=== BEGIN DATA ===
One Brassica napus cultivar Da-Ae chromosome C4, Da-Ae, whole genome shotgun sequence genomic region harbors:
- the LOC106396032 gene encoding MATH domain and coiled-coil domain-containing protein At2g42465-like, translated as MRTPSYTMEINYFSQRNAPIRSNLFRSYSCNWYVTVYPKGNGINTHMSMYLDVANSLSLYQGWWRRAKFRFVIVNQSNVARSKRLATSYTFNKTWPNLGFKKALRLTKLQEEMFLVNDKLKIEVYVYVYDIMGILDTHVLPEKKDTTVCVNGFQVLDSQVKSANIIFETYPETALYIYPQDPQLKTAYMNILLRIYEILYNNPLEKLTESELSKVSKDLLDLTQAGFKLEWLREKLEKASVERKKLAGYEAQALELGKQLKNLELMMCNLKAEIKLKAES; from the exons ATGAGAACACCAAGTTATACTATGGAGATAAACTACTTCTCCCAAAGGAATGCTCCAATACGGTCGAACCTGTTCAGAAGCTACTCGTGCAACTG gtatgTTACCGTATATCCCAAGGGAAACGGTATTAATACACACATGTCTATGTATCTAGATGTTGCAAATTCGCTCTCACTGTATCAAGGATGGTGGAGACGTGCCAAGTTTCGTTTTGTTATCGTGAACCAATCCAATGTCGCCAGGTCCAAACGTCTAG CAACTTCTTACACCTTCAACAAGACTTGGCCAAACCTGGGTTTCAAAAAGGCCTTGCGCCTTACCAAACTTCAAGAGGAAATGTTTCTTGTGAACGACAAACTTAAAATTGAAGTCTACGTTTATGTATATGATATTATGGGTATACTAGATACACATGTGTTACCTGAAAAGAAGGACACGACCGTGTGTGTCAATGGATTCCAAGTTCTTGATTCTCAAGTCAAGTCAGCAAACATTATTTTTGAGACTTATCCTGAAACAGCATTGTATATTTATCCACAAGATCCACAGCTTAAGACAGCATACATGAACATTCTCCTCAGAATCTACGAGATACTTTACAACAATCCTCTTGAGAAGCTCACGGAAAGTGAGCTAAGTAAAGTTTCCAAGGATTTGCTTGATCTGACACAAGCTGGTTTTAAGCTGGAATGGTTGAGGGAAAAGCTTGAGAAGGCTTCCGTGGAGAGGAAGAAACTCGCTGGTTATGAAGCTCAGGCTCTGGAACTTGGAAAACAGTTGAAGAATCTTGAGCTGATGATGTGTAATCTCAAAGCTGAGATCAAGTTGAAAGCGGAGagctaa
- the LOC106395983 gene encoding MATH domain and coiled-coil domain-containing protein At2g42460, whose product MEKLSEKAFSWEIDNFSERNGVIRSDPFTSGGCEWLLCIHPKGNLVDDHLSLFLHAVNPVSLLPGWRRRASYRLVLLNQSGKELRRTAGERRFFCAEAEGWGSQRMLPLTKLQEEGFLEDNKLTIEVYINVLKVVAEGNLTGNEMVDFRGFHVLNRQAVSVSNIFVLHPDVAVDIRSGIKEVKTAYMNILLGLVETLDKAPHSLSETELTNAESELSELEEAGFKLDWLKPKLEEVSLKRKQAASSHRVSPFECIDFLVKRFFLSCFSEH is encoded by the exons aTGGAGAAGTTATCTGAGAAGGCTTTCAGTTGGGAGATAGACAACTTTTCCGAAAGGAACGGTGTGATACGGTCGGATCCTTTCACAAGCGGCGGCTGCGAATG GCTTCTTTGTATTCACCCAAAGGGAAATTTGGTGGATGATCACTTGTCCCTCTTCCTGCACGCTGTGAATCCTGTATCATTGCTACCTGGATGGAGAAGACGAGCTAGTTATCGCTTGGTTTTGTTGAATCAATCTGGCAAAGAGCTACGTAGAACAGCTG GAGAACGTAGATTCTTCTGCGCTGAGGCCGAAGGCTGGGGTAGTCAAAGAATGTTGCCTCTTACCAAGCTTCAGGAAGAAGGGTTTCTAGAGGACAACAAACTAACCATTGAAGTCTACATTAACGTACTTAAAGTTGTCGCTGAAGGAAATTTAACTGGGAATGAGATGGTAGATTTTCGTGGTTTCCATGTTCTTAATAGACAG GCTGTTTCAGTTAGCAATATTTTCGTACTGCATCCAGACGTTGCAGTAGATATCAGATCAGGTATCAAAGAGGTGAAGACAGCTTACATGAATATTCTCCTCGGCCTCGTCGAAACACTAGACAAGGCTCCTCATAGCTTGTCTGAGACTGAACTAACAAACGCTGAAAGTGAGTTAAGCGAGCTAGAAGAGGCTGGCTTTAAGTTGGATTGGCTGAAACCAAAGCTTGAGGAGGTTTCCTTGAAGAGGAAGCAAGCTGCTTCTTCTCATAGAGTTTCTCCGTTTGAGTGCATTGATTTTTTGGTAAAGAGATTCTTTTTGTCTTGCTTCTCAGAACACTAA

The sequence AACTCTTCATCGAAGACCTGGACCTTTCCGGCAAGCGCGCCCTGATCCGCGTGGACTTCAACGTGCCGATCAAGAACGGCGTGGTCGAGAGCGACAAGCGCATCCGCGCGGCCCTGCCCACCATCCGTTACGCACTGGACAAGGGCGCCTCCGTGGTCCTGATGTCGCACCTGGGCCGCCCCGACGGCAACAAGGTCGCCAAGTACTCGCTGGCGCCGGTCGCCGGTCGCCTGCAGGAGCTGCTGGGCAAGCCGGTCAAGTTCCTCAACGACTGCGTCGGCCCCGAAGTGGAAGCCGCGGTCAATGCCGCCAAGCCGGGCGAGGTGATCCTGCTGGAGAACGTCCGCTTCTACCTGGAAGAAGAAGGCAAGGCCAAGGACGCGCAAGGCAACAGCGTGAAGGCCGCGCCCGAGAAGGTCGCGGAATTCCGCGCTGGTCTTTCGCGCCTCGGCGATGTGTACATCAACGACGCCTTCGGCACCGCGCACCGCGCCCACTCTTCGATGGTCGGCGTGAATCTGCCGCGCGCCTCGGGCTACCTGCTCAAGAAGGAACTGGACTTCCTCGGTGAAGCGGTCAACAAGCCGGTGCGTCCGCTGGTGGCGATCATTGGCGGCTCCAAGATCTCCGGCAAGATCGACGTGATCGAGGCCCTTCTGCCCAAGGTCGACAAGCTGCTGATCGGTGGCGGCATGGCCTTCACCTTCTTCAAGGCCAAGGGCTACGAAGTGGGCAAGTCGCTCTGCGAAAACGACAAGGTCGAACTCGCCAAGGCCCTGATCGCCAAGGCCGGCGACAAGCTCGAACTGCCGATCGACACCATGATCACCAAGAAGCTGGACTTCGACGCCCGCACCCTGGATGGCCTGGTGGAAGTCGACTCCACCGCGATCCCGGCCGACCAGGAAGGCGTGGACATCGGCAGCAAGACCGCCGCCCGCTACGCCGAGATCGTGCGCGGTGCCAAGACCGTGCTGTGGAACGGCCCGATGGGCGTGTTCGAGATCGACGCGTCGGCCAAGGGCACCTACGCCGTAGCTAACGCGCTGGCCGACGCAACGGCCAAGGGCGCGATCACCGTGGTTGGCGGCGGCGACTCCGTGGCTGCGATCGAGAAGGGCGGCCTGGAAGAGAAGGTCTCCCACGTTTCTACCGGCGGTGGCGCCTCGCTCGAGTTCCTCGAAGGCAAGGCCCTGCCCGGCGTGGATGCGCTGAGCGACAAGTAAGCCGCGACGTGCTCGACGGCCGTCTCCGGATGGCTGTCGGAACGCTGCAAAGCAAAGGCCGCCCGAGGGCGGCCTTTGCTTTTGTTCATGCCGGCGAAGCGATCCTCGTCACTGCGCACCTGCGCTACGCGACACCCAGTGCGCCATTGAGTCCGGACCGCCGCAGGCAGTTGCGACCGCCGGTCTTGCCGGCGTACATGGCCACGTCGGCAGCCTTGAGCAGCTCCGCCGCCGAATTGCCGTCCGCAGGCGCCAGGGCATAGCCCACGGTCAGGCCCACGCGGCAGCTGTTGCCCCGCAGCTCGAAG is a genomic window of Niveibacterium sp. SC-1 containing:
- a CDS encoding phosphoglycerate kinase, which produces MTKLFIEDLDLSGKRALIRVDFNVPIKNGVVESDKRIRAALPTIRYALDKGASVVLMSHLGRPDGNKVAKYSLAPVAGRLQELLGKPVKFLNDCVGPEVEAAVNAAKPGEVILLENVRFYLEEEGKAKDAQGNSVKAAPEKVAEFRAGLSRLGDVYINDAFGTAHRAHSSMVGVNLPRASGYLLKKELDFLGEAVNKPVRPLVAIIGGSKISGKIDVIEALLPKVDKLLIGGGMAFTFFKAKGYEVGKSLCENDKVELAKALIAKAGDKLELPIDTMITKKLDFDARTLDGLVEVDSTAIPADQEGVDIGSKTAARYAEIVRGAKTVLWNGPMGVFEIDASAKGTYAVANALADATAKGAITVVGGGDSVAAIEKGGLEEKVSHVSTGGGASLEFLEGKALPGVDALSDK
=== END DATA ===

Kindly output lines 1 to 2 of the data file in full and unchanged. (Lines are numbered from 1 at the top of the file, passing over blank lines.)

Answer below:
One Brassica napus cultivar Da-Ae chromosome C4, Da-Ae, whole genome shotgun sequence genomic region harbors:
- the LOC106396032 gene encoding MATH domain and coiled-coil domain-containing protein At2g42465-like, translated as MRTPSYTMEINYFSQRNAPIRSNLFRSYSCNWYVTVYPKGNGINTHMSMYLDVANSLSLYQGWWRRAKFRFVIVNQSNVARSKRLATSYTFNKTWPNLGFKKALRLTKLQEEMFLVNDKLKIEVYVYVYDIMGILDTHVLPEKKDTTVCVNGFQVLDSQVKSANIIFETYPETALYIYPQDPQLKTAYMNILLRIYEILYNNPLEKLTESELSKVSKDLLDLTQAGFKLEWLREKLEKASVERKKLAGYEAQALELGKQLKNLELMMCNLKAEIKLKAES; from the exons ATGAGAACACCAAGTTATACTATGGAGATAAACTACTTCTCCCAAAGGAATGCTCCAATACGGTCGAACCTGTTCAGAAGCTACTCGTGCAACTG gtatgTTACCGTATATCCCAAGGGAAACGGTATTAATACACACATGTCTATGTATCTAGATGTTGCAAATTCGCTCTCACTGTATCAAGGATGGTGGAGACGTGCCAAGTTTCGTTTTGTTATCGTGAACCAATCCAATGTCGCCAGGTCCAAACGTCTAG CAACTTCTTACACCTTCAACAAGACTTGGCCAAACCTGGGTTTCAAAAAGGCCTTGCGCCTTACCAAACTTCAAGAGGAAATGTTTCTTGTGAACGACAAACTTAAAATTGAAGTCTACGTTTATGTATATGATATTATGGGTATACTAGATACACATGTGTTACCTGAAAAGAAGGACACGACCGTGTGTGTCAATGGATTCCAAGTTCTTGATTCTCAAGTCAAGTCAGCAAACATTATTTTTGAGACTTATCCTGAAACAGCATTGTATATTTATCCACAAGATCCACAGCTTAAGACAGCATACATGAACATTCTCCTCAGAATCTACGAGATACTTTACAACAATCCTCTTGAGAAGCTCACGGAAAGTGAGCTAAGTAAAGTTTCCAAGGATTTGCTTGATCTGACACAAGCTGGTTTTAAGCTGGAATGGTTGAGGGAAAAGCTTGAGAAGGCTTCCGTGGAGAGGAAGAAACTCGCTGGTTATGAAGCTCAGGCTCTGGAACTTGGAAAACAGTTGAAGAATCTTGAGCTGATGATGTGTAATCTCAAAGCTGAGATCAAGTTGAAAGCGGAGagctaa